A familiar affair, with a 20-min wait for the partition scan to complete, and then another partition scan refresh that feels unnecessary. I had my language set to US, but Mint (and many, many other distros) know better, and it set my language to an arbitrary English locale closest to my timezone. I hate this thing.
I decided to install Tessa over Tara - we shall see whether this was a mistake. The slideshow is okay if a bit bland, but the overall setup was quick. Only about 15 minutes. The GRUB stage seems to have been improved, and it no longer takes half an ice age to get the bootloader configured.
Get a Mint
This time, the boot sequence was clean. My Wireless settings were preserved, yay! You also get a nice welcome screen, and there's a few rather helpful bits and pieces for new users, like updates, drivers, layout, and even system snapshots with Timeshift. There's quite a bit of focus on the last piece.
This worked all right. The update process completed fast and true. Software Manager works well, and has a pretty good selection of software, including the standalone package formats. You will be asked yet again to snapshot your system, and you can switch to a local mirror - not sure why this isn't the default config after installation. You have a progress bar for the updates in the Icing task manager - similar to what Plasma has been doing since 5.12.
You won't need many extras, though. Tessa packs a decent, practical bunch. If there's one thing that's consistent with Linux Mint, it's the selection of default software. You have Firefox, Thunderbird, GIMP, VLC, LibreOffice, Transmission, and then some. Really neat.
Hardware compatibility, suspend & resume
Overall, Mint 19.1 cooperated well with my G50 machine. Everything was properly initialized, all the hardware correctly detected (sans phone labels). Suspend & resume works just fine. Power management is fairly rudimentary, far far behind Plasma. There was no microcode firmware thingie for my CPU.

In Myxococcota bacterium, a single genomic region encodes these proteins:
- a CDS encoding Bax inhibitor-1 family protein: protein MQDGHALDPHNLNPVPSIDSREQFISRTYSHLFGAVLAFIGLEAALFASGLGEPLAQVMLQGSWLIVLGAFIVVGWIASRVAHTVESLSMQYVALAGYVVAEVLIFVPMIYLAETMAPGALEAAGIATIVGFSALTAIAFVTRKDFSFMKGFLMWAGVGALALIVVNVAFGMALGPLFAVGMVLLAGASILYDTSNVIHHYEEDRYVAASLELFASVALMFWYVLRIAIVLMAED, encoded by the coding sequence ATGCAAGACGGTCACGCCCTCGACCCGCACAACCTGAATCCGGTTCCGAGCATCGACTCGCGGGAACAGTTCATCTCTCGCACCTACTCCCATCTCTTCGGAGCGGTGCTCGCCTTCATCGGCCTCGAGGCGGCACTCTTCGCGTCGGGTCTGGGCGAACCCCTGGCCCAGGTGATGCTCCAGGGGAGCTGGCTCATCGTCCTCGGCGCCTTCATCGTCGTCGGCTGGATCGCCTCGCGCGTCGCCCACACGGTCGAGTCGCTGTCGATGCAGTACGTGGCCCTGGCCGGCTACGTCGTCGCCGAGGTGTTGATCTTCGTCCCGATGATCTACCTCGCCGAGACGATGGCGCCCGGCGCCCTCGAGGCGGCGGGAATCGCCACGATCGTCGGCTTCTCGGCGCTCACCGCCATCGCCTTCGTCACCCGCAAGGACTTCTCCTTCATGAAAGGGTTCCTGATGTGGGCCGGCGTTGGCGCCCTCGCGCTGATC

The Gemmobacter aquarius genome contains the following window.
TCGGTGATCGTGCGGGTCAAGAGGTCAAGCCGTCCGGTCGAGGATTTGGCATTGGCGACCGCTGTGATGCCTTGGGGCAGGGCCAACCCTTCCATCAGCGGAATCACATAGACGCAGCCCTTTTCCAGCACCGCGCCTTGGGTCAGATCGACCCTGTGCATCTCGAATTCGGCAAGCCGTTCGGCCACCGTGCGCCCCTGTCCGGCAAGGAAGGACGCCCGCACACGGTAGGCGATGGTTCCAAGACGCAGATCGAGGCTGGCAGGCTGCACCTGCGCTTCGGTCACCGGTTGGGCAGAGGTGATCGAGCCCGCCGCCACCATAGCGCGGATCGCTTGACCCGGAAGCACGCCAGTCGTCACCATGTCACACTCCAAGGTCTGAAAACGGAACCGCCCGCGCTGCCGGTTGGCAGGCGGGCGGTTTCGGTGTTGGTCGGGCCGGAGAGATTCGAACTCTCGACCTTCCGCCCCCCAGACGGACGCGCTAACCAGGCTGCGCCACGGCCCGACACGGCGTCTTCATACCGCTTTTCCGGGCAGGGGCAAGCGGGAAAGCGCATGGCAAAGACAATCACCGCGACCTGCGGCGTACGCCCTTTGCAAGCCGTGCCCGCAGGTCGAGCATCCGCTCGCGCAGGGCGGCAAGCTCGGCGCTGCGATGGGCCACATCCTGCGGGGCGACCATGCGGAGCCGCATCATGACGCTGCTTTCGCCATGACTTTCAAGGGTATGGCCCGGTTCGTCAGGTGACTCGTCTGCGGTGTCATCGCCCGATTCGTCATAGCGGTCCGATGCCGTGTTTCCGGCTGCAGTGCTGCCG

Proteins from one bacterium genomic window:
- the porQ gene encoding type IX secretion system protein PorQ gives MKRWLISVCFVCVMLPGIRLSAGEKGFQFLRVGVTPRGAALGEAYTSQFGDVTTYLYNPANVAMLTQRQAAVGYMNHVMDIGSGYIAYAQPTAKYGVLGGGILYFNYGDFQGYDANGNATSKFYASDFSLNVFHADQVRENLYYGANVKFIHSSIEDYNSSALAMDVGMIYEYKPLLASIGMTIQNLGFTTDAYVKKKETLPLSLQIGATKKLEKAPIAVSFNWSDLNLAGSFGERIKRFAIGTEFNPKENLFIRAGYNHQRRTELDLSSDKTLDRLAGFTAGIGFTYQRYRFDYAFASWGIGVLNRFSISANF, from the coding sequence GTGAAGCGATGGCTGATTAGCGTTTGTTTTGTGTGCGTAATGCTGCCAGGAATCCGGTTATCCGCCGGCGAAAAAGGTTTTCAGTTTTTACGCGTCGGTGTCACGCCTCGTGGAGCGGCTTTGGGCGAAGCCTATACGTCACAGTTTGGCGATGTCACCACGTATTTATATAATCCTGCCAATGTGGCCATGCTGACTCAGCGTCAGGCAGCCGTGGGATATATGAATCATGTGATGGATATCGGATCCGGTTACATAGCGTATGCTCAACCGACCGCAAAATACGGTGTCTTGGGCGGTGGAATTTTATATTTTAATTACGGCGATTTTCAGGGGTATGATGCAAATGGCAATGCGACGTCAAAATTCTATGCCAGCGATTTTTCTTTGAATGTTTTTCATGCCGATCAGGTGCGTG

This is an odd one - and worse than Tara. Memory usage is improved slightly, about 900 MB on idle, which is a lot compared to Xfce and Plasma, but low for Gnome-based desktops. However, the CPU ticked like mad, with Xorg taking a constant 11-12% no matter what. Hence, responsiveness isn't the best. There must be some regression in the display manager or some such. But this is a step in the wrong direction.
It does not come as a great surprise that the battery life has deteriorated - compared to Tara. With 50% brightness, Tessa offers a whole hour less than its predecessor, under exact same conditions. I guess the constant tick of the CPU doesn't help. So yes, the battery has lost a lot of juice in the past few years, and it's down to about 70% charge, but this translates into less than 3 hours full charge at 50% brightness. A really bad result. Oh well.
Wiggles and niggles
Playing around, I noticed a few oddities. For instance, Mint uses Gnome online accounts - they work fine, but then Mint pushes for a unique angle with its software, so why not this piece, too. Xed uses the same weird visual format to highlight theme changes as we've seen in Fedora 29, and this simply feels broken. Speaking of Xed, this text editor does not keep a list of recently opened documents by default, which makes it highly annoying.